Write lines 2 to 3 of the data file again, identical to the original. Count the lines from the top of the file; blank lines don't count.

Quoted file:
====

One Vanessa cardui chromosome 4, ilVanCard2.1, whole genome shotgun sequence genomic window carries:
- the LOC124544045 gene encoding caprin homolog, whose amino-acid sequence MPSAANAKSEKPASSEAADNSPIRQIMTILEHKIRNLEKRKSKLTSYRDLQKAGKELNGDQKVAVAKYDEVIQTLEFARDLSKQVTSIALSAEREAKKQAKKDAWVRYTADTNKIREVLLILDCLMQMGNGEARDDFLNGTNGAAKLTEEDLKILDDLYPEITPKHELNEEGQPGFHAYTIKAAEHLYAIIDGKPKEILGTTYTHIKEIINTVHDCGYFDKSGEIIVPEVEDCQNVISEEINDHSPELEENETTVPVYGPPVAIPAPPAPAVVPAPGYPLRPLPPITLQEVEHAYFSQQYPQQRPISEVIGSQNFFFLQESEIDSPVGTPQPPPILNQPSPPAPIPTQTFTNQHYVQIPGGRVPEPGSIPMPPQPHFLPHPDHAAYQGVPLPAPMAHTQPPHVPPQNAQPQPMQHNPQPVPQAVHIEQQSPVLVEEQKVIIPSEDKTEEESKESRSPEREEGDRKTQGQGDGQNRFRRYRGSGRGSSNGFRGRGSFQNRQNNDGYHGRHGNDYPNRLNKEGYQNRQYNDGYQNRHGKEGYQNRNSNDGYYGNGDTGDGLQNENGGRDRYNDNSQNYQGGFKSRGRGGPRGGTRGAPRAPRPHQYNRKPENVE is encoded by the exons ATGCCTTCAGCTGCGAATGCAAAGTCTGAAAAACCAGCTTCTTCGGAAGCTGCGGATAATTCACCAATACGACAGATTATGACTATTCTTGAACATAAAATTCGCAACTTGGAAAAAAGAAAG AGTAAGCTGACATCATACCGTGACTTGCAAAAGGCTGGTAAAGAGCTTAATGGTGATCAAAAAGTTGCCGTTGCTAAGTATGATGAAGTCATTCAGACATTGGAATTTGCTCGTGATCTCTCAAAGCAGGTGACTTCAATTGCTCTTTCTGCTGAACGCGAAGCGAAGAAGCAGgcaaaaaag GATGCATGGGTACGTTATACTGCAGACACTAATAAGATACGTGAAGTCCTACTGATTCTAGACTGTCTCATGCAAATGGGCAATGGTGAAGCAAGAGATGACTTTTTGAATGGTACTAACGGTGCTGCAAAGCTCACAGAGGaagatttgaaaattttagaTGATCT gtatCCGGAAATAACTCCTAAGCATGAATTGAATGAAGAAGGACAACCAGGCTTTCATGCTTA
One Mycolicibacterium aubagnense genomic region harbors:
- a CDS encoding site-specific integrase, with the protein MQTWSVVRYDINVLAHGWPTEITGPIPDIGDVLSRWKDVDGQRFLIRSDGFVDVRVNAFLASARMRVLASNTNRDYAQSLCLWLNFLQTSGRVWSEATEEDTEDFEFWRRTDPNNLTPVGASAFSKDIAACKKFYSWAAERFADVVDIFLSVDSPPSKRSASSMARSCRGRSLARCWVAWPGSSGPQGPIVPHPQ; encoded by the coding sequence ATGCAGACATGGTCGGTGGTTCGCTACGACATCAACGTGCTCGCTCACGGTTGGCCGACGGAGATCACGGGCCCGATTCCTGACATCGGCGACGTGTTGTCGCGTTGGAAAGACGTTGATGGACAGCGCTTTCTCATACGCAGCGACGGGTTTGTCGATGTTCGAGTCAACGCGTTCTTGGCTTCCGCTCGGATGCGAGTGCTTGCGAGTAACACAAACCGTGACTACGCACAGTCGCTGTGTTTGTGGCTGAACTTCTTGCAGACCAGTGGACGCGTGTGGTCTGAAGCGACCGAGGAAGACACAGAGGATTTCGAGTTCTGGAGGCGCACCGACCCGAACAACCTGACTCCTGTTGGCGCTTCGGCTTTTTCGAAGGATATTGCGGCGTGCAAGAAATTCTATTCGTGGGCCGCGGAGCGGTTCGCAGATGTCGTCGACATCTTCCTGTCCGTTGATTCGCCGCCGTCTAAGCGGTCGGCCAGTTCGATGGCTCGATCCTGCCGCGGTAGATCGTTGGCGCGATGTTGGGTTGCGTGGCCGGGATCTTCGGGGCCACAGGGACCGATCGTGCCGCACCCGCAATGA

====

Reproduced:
- the LOC124544045 gene encoding caprin homolog, whose amino-acid sequence MPSAANAKSEKPASSEAADNSPIRQIMTILEHKIRNLEKRKSKLTSYRDLQKAGKELNGDQKVAVAKYDEVIQTLEFARDLSKQVTSIALSAEREAKKQAKKDAWVRYTADTNKIREVLLILDCLMQMGNGEARDDFLNGTNGAAKLTEEDLKILDDLYPEITPKHELNEEGQPGFHAYTIKAAEHLYAIIDGKPKEILGTTYTHIKEIINTVHDCGYFDKSGEIIVPEVEDCQNVISEEINDHSPELEENETTVPVYGPPVAIPAPPAPAVVPAPGYPLRPLPPITLQEVEHAYFSQQYPQQRPISEVIGSQNFFFLQESEIDSPVGTPQPPPILNQPSPPAPIPTQTFTNQHYVQIPGGRVPEPGSIPMPPQPHFLPHPDHAAYQGVPLPAPMAHTQPPHVPPQNAQPQPMQHNPQPVPQAVHIEQQSPVLVEEQKVIIPSEDKTEEESKESRSPEREEGDRKTQGQGDGQNRFRRYRGSGRGSSNGFRGRGSFQNRQNNDGYHGRHGNDYPNRLNKEGYQNRQYNDGYQNRHGKEGYQNRNSNDGYYGNGDTGDGLQNENGGRDRYNDNSQNYQGGFKSRGRGGPRGGTRGAPRAPRPHQYNRKPENVE is encoded by the exons ATGCCTTCAGCTGCGAATGCAAAGTCTGAAAAACCAGCTTCTTCGGAAGCTGCGGATAATTCACCAATACGACAGATTATGACTATTCTTGAACATAAAATTCGCAACTTGGAAAAAAGAAAG AGTAAGCTGACATCATACCGTGACTTGCAAAAGGCTGGTAAAGAGCTTAATGGTGATCAAAAAGTTGCCGTTGCTAAGTATGATGAAGTCATTCAGACATTGGAATTTGCTCGTGATCTCTCAAAGCAGGTGACTTCAATTGCTCTTTCTGCTGAACGCGAAGCGAAGAAGCAGgcaaaaaag GATGCATGGGTACGTTATACTGCAGACACTAATAAGATACGTGAAGTCCTACTGATTCTAGACTGTCTCATGCAAATGGGCAATGGTGAAGCAAGAGATGACTTTTTGAATGGTACTAACGGTGCTGCAAAGCTCACAGAGGaagatttgaaaattttagaTGATCT gtatCCGGAAATAACTCCTAAGCATGAATTGAATGAAGAAGGACAACCAGGCTTTCATGCTTA
One Mycolicibacterium aubagnense genomic region harbors: